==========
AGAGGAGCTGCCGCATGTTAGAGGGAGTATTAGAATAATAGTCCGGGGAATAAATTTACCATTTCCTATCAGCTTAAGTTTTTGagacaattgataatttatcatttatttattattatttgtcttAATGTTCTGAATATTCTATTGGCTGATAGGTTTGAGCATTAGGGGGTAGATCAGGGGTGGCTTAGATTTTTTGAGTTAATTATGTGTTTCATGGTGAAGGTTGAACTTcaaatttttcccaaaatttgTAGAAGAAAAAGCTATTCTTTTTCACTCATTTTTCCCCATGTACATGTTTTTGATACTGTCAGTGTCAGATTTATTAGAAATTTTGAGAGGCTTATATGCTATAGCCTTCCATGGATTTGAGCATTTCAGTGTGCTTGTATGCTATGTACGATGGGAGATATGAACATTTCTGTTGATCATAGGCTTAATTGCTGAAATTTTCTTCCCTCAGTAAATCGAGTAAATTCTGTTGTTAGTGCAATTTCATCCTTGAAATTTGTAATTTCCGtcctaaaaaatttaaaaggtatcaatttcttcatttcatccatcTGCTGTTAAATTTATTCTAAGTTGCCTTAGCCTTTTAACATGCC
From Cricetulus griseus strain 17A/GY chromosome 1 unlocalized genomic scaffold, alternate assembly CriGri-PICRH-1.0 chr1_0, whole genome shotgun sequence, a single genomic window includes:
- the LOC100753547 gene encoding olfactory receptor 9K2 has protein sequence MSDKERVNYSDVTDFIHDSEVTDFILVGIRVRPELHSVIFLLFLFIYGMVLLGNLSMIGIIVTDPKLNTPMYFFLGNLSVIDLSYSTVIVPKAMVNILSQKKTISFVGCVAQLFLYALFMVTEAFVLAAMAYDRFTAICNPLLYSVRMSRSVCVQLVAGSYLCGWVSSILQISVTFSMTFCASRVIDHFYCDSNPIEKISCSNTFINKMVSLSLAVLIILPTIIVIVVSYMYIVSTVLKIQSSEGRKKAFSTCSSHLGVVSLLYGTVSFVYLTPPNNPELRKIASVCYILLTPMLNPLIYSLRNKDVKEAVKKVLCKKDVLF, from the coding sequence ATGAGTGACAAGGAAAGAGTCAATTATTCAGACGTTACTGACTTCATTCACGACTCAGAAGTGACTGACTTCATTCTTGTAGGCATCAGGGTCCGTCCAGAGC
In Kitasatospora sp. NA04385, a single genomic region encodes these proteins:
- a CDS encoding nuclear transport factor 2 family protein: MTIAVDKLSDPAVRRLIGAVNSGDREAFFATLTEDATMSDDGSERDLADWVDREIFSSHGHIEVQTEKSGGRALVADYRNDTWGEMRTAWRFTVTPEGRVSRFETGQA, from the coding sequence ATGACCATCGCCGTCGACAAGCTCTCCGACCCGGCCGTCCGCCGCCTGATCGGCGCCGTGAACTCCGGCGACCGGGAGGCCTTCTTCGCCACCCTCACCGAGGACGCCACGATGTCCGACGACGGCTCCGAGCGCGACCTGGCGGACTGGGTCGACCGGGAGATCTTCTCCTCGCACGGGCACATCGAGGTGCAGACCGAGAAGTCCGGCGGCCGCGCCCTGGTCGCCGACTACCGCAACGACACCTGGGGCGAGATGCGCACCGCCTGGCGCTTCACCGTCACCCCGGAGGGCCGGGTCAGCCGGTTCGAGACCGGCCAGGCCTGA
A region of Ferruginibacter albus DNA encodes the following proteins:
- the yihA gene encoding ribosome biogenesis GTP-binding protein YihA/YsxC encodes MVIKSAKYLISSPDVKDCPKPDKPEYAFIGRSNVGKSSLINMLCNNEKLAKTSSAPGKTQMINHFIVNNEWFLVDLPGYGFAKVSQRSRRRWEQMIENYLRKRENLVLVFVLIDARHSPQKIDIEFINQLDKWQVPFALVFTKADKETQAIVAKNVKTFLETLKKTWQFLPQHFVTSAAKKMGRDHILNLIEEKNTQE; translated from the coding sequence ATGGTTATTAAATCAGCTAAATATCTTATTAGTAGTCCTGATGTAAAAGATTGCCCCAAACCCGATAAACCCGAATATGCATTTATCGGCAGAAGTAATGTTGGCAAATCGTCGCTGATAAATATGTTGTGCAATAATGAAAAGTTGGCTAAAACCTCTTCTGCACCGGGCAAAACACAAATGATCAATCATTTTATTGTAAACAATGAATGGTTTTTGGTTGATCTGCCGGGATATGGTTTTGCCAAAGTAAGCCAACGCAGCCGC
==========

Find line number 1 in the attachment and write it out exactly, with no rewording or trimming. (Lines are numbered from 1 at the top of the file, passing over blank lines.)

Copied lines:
AGAGGAGCTGCCGCATGTTAGAGGGAGTATTAGAATAATAGTCCGGGGAATAAATTTACCATTTCCTATCAGCTTAAGTTTTTGagacaattgataatttatcatttatttattattatttgtcttAATGTTCTGAATATTCTATTGGCTGATAGGTTTGAGCATTAGGGGGTAGATCAGGGGTGGCTTAGATTTTTTGAGTTAATTATGTGTTTCATGGTGAAGGTTGAACTTcaaatttttcccaaaatttgTAGAAGAAAAAGCTATTCTTTTTCACTCATTTTTCCCCATGTACATGTTTTTGATACTGTCAGTGTCAGATTTATTAGAAATTTTGAGAGGCTTATATGCTATAGCCTTCCATGGATTTGAGCATTTCAGTGTGCTTGTATGCTATGTACGATGGGAGATATGAACATTTCTGTTGATCATAGGCTTAATTGCTGAAATTTTCTTCCCTCAGTAAATCGAGTAAATTCTGTTGTTAGTGCAATTTCATCCTTGAAATTTGTAATTTCCGtcctaaaaaatttaaaaggtatcaatttcttcatttcatccatcTGCTGTTAAATTTATTCTAAGTTGCCTTAGCCTTTTAACATGCC